Pearl Jam, Dave Matthews Band, Phish, Jack Johnson and other top artists are donating their music to encourage Americans to speak out on climate change. Organized by the Bonnaroo Music & Arts Festival, HeadCount and the NRDC Action Fund, this collaboration marks the first time free music has been used to prompt Americans to contact their elected officials.
Best of Bonnaroo, a compilation of 17 different live performances from the festival, is available for free at www.Musicforaction.org. Before downloading the music, visitors are asked to email their Senators, the President or their local newspapers about climate change. The music is free no matter what, but the artists hope all their fans join them in taking action on this issue.
"This generation has an opportunity to be remembered as one that confronted environmental challenges and took responsibility for the future,” said Jack Johnson, whose song “Inaudible Melodies” can be heard on the compilation. “With that opportunity comes the responsibility to speak out."
The compilation also includes live tracks from Wilco, Death Cab for Cutie, My Morning Jacket, O.A.R. and Ani DiFranco, among others. In most cases these recordings have never before been released to the public, and were hand-picked by the musicians themselves. Other featured artists include: The Decemberists, Guster, Gov’t Mule, Raphael Saadiq, Bob Weir & RatDog, Phil Lesh & Friends, moe. and The Disco Biscuits, whose bass player Marc Brownstein is the co-chair of HeadCount. All of the featured tracks are original songs, with the exception of My Morning Jacket’s performance of The Velvet Underground’s “Oh! Sweet Nuthin’”.
America is closer than ever to passing its first federal climate change-related legislation, but many hurdles remain. The House of Representatives approved an energy bill last June that would reduce emissions of heat-trapping gases and encourage the development of green jobs. President Barack Obama then told world leaders that the U.S. will reduce carbon emissions by 17 percent over the next 10 years (compared to 2005 levels). However, there has been little movement in the Senate, leaving one crucial step incomplete. Literally the whole planet is waiting to see what the U.S. will decide, as India and China are not likely to act without the U.S. doing the same.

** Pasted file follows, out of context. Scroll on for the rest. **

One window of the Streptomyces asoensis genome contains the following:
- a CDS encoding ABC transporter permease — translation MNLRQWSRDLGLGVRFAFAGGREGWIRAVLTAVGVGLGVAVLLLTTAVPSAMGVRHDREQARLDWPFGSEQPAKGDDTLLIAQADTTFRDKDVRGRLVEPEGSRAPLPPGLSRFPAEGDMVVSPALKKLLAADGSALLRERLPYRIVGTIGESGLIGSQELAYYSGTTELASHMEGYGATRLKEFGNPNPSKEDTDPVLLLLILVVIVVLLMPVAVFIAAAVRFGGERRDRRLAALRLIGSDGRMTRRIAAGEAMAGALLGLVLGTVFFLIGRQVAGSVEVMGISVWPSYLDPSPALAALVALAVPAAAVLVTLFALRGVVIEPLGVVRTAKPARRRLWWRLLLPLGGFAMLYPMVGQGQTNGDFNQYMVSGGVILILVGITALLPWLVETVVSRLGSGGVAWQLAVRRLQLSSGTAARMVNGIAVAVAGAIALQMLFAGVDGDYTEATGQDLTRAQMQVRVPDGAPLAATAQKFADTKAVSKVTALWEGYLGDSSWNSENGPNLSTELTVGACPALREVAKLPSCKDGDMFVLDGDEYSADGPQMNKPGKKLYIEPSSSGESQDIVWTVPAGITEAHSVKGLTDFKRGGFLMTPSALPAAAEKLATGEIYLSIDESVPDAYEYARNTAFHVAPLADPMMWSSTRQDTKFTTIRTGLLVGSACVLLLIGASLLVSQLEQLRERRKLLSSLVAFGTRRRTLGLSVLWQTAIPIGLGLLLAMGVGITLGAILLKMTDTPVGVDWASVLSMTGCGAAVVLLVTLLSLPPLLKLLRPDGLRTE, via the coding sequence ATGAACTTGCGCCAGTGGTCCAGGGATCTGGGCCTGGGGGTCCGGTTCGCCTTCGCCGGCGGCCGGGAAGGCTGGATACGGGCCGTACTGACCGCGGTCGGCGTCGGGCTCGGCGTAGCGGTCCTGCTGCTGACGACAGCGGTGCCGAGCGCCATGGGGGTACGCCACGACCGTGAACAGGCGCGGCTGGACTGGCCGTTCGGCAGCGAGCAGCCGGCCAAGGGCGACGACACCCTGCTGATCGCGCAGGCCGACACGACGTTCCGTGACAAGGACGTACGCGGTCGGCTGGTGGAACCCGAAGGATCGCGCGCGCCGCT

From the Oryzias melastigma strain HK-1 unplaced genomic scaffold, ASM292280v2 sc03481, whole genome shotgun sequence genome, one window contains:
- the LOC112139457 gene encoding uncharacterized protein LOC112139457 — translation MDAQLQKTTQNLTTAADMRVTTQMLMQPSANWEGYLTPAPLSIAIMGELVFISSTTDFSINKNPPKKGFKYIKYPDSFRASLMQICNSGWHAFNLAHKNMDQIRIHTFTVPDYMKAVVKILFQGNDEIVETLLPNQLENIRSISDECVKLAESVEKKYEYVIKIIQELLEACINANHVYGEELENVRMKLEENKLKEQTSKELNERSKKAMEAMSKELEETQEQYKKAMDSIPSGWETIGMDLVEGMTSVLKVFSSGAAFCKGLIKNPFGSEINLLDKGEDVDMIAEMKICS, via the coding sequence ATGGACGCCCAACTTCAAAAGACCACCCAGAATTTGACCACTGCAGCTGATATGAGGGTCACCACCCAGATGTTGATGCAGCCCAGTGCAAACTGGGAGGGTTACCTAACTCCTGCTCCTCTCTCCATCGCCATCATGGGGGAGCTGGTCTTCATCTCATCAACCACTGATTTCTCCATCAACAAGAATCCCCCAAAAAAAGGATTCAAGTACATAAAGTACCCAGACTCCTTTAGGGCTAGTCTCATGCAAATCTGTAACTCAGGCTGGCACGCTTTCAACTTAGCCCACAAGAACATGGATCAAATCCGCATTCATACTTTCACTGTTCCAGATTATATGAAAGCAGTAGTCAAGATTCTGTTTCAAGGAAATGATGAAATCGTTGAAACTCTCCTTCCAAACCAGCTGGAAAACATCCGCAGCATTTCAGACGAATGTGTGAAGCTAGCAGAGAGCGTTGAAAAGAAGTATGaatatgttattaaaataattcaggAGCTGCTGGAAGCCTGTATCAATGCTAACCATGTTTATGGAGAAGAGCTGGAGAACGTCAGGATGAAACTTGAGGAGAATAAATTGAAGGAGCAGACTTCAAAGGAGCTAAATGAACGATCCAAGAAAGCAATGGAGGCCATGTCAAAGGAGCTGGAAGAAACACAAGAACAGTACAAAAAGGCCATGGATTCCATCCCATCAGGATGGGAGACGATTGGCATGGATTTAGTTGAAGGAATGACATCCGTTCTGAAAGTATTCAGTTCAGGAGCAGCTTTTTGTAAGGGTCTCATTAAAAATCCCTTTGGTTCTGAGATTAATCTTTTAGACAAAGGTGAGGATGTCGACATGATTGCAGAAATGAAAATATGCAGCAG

With climate change legislation now at a critical juncture, several organizations teamed up to use the gift of music to inspire citizens into action. HeadCount – a nonpartisan civic engagement organization best known for registering voters at concerts – conceived the idea as a way to point new voters toward being informed and active citizens. The NRDC Action Fund – an advocacy group committed to passing legislation that jump-starts the clean energy economy and reduces pollution – stepped in with resources, research, strategic guidance and a base of 250,000 supporters.
“The musicians we work with are very passionate about this topic and have great power to drive change,” said HeadCount’s Executive Director Andy Bernstein. “Their music will serve as a soundtrack for action.”
“Forging a clean energy future means healthier kids, a safer world, and more jobs,” said Heather Taylor-Miesle, director of the NRDC Action Fund. “This is our moment to demand that Congress put us on the path to a clean energy future by beginning to address climate change. We are excited about the opportunity to work with musicians and new activists throughout the country to make it happen."
Others involved include the popular music-oriented website JamBase.com, which is actively promoting the campaign to its base of more than half a million users. Music publications Paste, Relix, and Spin are also providing marketing support. The nonprofit environmental groups Oxfam America, the Energy Action Coalition, The Worldwatch Insitute, Grist.org and 350.org are supporting the initiative as coalition partners, as is the music-oriented environmental organization Reverb, which will promote the campaign through its new Green Music Group. Reverb’s founder Adam Gardner can be heard on the compilation performing with his band Guster. "This is the exact sort of thing that Green Music Group was created to support, getting fans and musicians together around an environmental action,” Gardner said.
"There have been so many incredible performances at Bonnaroo over the years,” said Richard Goodstone, one of the founders and principals of Superfly Presents, the co-promoter of Bonnaroo. “We’re very happy that we could work with our family of artists in this way and inspire people to be active citizens. Climate change is the single biggest challenge our planet has ever faced and we all need to pitch in and be part of the solution.”
"The decisions made today will affect you and your children for many years to come,” said former Grateful Dead guitarist Bob Weir, a member of HeadCount’s board of directors who can be heard on the compilation with has band RatDog. “Whether it’s voting in an election or speaking out about issues like climate change, it’s critical that we all make enough noise so that politicians have no choice but to listen.”